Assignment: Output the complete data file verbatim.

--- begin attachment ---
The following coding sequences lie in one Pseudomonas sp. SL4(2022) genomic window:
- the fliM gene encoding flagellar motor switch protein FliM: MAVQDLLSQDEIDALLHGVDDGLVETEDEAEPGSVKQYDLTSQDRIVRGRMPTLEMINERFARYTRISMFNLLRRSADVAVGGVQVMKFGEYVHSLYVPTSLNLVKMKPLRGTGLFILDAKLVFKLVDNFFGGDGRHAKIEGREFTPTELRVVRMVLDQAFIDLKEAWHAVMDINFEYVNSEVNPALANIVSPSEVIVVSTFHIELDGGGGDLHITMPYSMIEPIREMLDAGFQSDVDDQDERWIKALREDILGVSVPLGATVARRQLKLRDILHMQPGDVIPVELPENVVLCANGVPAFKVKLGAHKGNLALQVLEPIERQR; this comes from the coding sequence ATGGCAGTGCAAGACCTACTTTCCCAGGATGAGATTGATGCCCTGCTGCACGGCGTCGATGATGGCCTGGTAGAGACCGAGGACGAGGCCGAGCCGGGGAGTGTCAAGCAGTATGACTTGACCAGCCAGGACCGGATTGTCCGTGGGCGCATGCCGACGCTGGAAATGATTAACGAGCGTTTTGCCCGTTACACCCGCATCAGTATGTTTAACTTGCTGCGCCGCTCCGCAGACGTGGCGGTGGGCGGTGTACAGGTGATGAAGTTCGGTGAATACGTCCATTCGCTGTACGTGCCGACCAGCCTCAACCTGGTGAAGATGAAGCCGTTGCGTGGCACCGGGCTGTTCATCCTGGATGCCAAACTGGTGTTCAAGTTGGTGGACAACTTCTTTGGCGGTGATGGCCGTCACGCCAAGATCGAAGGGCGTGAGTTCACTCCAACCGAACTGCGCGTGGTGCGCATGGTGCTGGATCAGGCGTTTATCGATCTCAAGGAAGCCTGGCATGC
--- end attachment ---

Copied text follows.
The following coding sequences lie in one Pseudomonas sp. SL4(2022) genomic window:
- the fliM gene encoding flagellar motor switch protein FliM: MAVQDLLSQDEIDALLHGVDDGLVETEDEAEPGSVKQYDLTSQDRIVRGRMPTLEMINERFARYTRISMFNLLRRSADVAVGGVQVMKFGEYVHSLYVPTSLNLVKMKPLRGTGLFILDAKLVFKLVDNFFGGDGRHAKIEGREFTPTELRVVRMVLDQAFIDLKEAWHAVMDINFEYVNSEVNPALANIVSPSEVIVVSTFHIELDGGGGDLHITMPYSMIEPIREMLDAGFQSDVDDQDERWIKALREDILGVSVPLGATVARRQLKLRDILHMQPGDVIPVELPENVVLCANGVPAFKVKLGAHKGNLALQVLEPIERQR; this comes from the coding sequence ATGGCAGTGCAAGACCTACTTTCCCAGGATGAGATTGATGCCCTGCTGCACGGCGTCGATGATGGCCTGGTAGAGACCGAGGACGAGGCCGAGCCGGGGAGTGTCAAGCAGTATGACTTGACCAGCCAGGACCGGATTGTCCGTGGGCGCATGCCGACGCTGGAAATGATTAACGAGCGTTTTGCCCGTTACACCCGCATCAGTATGTTTAACTTGCTGCGCCGCTCCGCAGACGTGGCGGTGGGCGGTGTACAGGTGATGAAGTTCGGTGAATACGTCCATTCGCTGTACGTGCCGACCAGCCTCAACCTGGTGAAGATGAAGCCGTTGCGTGGCACCGGGCTGTTCATCCTGGATGCCAAACTGGTGTTCAAGTTGGTGGACAACTTCTTTGGCGGTGATGGCCGTCACGCCAAGATCGAAGGGCGTGAGTTCACTCCAACCGAACTGCGCGTGGTGCGCATGGTGCTGGATCAGGCGTTTATCGATCTCAAGGAAGCCTGGCATGC